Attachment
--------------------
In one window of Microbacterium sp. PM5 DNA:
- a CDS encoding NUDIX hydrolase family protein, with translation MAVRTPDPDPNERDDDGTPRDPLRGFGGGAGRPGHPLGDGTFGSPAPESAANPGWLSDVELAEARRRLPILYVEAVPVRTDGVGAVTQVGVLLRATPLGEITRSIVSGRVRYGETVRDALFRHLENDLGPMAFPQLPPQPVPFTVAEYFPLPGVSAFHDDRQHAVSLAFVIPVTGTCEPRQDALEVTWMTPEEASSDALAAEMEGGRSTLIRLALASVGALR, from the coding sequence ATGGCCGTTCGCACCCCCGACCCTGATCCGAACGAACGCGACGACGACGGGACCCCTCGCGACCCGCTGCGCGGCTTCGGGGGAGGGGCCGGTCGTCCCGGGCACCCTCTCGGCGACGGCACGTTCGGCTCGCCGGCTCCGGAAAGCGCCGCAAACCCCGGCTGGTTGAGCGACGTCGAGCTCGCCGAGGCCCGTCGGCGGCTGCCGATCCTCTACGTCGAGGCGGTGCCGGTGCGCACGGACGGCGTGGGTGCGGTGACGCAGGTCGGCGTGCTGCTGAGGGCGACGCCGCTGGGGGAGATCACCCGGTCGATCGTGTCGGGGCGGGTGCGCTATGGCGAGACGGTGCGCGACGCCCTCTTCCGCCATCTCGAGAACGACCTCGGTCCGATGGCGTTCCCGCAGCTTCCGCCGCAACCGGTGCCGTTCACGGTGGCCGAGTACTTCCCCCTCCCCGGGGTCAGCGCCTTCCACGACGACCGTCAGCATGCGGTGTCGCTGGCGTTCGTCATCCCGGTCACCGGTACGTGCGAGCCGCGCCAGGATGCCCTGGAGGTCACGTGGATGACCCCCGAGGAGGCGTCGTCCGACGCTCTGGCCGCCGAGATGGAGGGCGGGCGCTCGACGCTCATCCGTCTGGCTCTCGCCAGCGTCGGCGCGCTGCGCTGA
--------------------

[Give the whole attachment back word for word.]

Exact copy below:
In one window of Microbacterium sp. PM5 DNA:
- a CDS encoding NUDIX hydrolase family protein, with translation MAVRTPDPDPNERDDDGTPRDPLRGFGGGAGRPGHPLGDGTFGSPAPESAANPGWLSDVELAEARRRLPILYVEAVPVRTDGVGAVTQVGVLLRATPLGEITRSIVSGRVRYGETVRDALFRHLENDLGPMAFPQLPPQPVPFTVAEYFPLPGVSAFHDDRQHAVSLAFVIPVTGTCEPRQDALEVTWMTPEEASSDALAAEMEGGRSTLIRLALASVGALR, from the coding sequence ATGGCCGTTCGCACCCCCGACCCTGATCCGAACGAACGCGACGACGACGGGACCCCTCGCGACCCGCTGCGCGGCTTCGGGGGAGGGGCCGGTCGTCCCGGGCACCCTCTCGGCGACGGCACGTTCGGCTCGCCGGCTCCGGAAAGCGCCGCAAACCCCGGCTGGTTGAGCGACGTCGAGCTCGCCGAGGCCCGTCGGCGGCTGCCGATCCTCTACGTCGAGGCGGTGCCGGTGCGCACGGACGGCGTGGGTGCGGTGACGCAGGTCGGCGTGCTGCTGAGGGCGACGCCGCTGGGGGAGATCACCCGGTCGATCGTGTCGGGGCGGGTGCGCTATGGCGAGACGGTGCGCGACGCCCTCTTCCGCCATCTCGAGAACGACCTCGGTCCGATGGCGTTCCCGCAGCTTCCGCCGCAACCGGTGCCGTTCACGGTGGCCGAGTACTTCCCCCTCCCCGGGGTCAGCGCCTTCCACGACGACCGTCAGCATGCGGTGTCGCTGGCGTTCGTCATCCCGGTCACCGGTACGTGCGAGCCGCGCCAGGATGCCCTGGAGGTCACGTGGATGACCCCCGAGGAGGCGTCGTCCGACGCTCTGGCCGCCGAGATGGAGGGCGGGCGCTCGACGCTCATCCGTCTGGCTCTCGCCAGCGTCGGCGCGCTGCGCTGA